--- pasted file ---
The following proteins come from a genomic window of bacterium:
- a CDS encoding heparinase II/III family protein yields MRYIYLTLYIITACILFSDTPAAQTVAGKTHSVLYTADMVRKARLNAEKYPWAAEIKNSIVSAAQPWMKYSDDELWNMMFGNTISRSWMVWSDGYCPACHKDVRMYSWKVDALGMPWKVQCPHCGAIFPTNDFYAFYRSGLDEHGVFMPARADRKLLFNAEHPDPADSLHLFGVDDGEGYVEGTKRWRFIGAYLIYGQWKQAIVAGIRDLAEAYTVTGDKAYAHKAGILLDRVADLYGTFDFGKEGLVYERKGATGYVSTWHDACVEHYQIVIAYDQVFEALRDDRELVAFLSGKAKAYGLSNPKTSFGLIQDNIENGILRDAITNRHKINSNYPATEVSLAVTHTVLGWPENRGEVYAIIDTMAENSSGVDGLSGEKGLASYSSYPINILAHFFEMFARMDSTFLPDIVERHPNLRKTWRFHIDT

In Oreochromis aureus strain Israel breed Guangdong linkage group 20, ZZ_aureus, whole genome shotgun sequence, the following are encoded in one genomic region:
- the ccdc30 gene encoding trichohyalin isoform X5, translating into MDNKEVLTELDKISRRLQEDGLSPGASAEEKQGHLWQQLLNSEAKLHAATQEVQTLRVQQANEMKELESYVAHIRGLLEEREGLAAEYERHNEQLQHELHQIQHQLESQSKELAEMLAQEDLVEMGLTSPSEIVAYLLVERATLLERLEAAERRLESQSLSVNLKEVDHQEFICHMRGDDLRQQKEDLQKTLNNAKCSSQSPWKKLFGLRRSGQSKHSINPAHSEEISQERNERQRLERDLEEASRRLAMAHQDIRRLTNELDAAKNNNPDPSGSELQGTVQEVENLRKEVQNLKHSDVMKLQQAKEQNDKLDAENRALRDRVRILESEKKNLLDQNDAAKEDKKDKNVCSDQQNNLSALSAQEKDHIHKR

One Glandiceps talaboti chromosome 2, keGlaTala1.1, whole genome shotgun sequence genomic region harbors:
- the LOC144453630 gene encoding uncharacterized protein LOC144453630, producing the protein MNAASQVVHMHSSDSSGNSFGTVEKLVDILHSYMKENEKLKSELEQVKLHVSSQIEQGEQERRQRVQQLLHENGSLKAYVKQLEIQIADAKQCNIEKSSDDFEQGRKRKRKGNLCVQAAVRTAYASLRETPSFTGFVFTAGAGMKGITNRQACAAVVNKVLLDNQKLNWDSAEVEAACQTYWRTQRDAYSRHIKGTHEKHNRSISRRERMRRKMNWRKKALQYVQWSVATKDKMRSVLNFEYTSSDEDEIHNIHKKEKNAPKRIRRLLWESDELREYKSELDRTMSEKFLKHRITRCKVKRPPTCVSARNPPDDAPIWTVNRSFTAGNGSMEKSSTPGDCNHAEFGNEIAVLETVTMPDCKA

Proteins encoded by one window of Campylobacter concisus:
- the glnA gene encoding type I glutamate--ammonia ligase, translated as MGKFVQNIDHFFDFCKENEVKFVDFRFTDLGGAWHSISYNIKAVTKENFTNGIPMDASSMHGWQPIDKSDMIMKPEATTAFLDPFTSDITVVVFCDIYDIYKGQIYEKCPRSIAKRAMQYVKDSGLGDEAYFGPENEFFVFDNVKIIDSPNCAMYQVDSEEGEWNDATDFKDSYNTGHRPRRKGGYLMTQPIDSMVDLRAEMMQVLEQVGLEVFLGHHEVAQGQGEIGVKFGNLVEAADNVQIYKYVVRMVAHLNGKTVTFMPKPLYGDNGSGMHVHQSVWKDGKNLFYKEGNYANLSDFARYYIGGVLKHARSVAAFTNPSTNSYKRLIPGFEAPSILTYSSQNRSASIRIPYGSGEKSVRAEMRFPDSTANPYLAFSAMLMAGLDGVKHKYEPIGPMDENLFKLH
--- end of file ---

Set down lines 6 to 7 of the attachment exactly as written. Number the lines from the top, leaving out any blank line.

- the LOC144453630 gene encoding uncharacterized protein LOC144453630, producing the protein MNAASQVVHMHSSDSSGNSFGTVEKLVDILHSYMKENEKLKSELEQVKLHVSSQIEQGEQERRQRVQQLLHENGSLKAYVKQLEIQIADAKQCNIEKSSDDFEQGRKRKRKGNLCVQAAVRTAYASLRETPSFTGFVFTAGAGMKGITNRQACAAVVNKVLLDNQKLNWDSAEVEAACQTYWRTQRDAYSRHIKGTHEKHNRSISRRERMRRKMNWRKKALQYVQWSVATKDKMRSVLNFEYTSSDEDEIHNIHKKEKNAPKRIRRLLWESDELREYKSELDRTMSEKFLKHRITRCKVKRPPTCVSARNPPDDAPIWTVNRSFTAGNGSMEKSSTPGDCNHAEFGNEIAVLETVTMPDCKA

Proteins encoded by one window of Campylobacter concisus: